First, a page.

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Monday, September 21, 2020

Who Invented the Deli? The Answer May Surprise You!


                                              Deli and Italy are for many synonymous

Italy is home of pasta, vino, salami, mozzarella, pesto, focaccia, prosciutto, parmigiano-reggiano, pepperoncini, panini, tiramisu…. and the deli, which sells all of these items.  The Italian deli is one of the greatest sensory shows on our food earth.  Pungent cheese mixes with the intoxicating smells of gigantic hanging hams just waiting to be sliced.  Lasagna fresh-from-the-oven causes a Pavlovian reaction.   Aisles are filled with a Noah’s ark full of olives, olive oils, capers, balsamic vinegars, and tins of San Marzano tomatoes.  And, let’s not forget the aroma of garlic---no vampire would get within 50 meters of an Italian deli.

  Labor-intensive eggplant parmigiana is  a perfect solution for Italians who don't want the hassle

Every city in Italy is replete with delis.  Their reputations are often based on their homemade ingredients which fill their display cases.  With both parents often working in Italy, the deli has become the Italian healthy version of fast food:  eggplant parm is a favorite item that can quickly be reheated.  Always popular meatballs, made from closely guarded deli recipes been passed down for generations, can become a speedy dinner by simply boiling water for pasta.   Many delis are also known for their seafood salad---calamari, shrimp and mussels dressed with olive oil and lemon (add a loaf of bread, and a bottle of wine and this makes a perfect dinner for time-bankrupt Italian households).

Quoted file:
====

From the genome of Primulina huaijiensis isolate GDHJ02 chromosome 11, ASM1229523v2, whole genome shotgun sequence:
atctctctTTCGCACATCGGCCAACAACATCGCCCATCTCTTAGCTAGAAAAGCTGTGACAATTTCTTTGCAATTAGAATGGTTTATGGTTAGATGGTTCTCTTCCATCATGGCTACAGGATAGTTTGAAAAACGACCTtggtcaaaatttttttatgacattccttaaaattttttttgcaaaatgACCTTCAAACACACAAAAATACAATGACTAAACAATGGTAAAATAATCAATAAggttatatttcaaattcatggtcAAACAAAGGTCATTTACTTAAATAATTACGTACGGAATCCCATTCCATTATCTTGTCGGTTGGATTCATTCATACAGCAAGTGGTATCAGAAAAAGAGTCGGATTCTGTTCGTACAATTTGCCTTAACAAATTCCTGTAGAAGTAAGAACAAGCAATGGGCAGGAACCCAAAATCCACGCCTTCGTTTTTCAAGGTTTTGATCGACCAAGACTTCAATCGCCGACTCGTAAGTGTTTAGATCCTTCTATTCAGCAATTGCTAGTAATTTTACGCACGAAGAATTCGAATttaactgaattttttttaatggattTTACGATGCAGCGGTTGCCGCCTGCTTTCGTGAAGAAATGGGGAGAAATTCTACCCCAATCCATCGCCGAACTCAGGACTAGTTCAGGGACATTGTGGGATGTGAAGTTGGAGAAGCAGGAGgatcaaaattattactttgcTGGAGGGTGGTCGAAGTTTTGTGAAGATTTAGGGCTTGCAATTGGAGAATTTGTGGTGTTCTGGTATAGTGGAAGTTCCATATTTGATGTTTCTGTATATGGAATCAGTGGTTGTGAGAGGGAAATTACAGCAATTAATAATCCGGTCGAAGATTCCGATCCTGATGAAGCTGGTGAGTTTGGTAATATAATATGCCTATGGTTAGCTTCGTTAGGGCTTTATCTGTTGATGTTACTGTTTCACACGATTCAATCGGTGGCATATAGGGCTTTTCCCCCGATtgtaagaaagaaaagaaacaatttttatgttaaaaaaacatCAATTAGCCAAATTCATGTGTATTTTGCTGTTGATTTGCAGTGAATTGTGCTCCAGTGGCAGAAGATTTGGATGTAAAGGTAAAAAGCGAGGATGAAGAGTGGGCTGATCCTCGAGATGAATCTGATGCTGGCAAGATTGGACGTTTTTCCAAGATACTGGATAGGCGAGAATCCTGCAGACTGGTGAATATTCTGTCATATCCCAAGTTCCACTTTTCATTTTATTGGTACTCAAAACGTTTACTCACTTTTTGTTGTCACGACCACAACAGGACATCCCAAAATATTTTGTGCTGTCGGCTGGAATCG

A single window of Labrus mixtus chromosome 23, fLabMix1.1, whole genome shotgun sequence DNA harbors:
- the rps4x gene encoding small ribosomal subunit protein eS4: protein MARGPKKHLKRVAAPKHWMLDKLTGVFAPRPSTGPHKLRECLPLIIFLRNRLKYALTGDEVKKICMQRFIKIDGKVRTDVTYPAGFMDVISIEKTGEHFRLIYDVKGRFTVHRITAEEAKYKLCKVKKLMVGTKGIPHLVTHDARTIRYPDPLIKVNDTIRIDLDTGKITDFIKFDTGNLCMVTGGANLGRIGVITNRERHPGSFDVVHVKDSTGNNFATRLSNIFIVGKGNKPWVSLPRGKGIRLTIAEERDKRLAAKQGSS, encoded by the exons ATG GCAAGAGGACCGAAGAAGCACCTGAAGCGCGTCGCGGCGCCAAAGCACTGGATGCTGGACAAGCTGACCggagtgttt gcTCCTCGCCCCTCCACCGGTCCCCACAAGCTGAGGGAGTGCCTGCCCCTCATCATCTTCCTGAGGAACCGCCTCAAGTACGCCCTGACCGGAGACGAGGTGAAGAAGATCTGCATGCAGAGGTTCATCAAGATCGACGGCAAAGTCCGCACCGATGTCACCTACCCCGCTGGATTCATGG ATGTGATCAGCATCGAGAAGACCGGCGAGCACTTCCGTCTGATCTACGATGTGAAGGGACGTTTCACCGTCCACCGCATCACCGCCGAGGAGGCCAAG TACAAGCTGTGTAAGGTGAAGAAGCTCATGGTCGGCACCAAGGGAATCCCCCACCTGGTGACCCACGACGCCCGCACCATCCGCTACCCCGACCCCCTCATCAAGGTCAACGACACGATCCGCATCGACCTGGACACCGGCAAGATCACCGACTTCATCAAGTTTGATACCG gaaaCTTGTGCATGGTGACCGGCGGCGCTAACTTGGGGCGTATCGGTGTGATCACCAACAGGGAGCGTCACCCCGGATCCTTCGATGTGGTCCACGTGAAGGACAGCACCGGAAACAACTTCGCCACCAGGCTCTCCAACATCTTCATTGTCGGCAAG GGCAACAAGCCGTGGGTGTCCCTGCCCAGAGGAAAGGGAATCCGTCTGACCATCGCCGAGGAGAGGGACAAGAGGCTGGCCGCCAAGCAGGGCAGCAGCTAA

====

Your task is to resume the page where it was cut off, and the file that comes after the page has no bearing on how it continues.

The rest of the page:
Eataly is a deli on steroids


There are many fabulous deli’s in Italy.   Eataly in Turin (the brand’s original location) is totally awesome.  This is a food emporium extraordinaire----a deli combined with a butcher shop, bread seller, seafood market, pastry shop, wine store, pizza parlor, foodie’s gift store, general grocery store, vegetable market, and a culinary bookstore. 

                               Peck has a nearly endless supply of gastronomic sweets

In my opinion, however, the ultimate deli in all of Italy is Peck in Milan.  Located not far from the city’s famous cathedral, Peck has always been my favorite for takeout. Many times over the years I have taken the train from nearby Lake Como to pick up ingredients for a picnic dinner on the terrace of my hotel in Bellagio.   Peck’s seafood salad with lobster and scallops is off the Richter scale.  If I’m feeling really decadent I buy a small slice of foie gras with truffles.  But, Peck’s also sells pieces of magnifico rotisserie chicken which I often pair with their pepperonata, a stewed mélange of multi-colored peppers with hints of anchovy, garlic, olive oil and a drizzle of good balsamic.

All of this time I have assumed that deli was an Italian word.  Wrong.   Deli is from the word “delikatessen,” a German word.  In 1700 the word was first used by a German food company that sold bananas, mangoes and plums it had imported from exotic places like the Canary Islands and China.  The company, Dallymar, is still in business today and remains the largest business of its type in Europe.


                      Like many things in Italy, it's all about the heart & soul of the owners

Although the word deli is not Italian, I think it sounds Italian.   That made me think of the Italian word “delicato,” which stems from a Latin word meaning “giving pleasure, delightful.”    So in my mind I’m going to keep my notion of deli as Italian.  While the Italians may not have invented the concept of a store selling a cornucopia of exotic foods, to me the delis of Italy give great pleasure and are a culinary delight.



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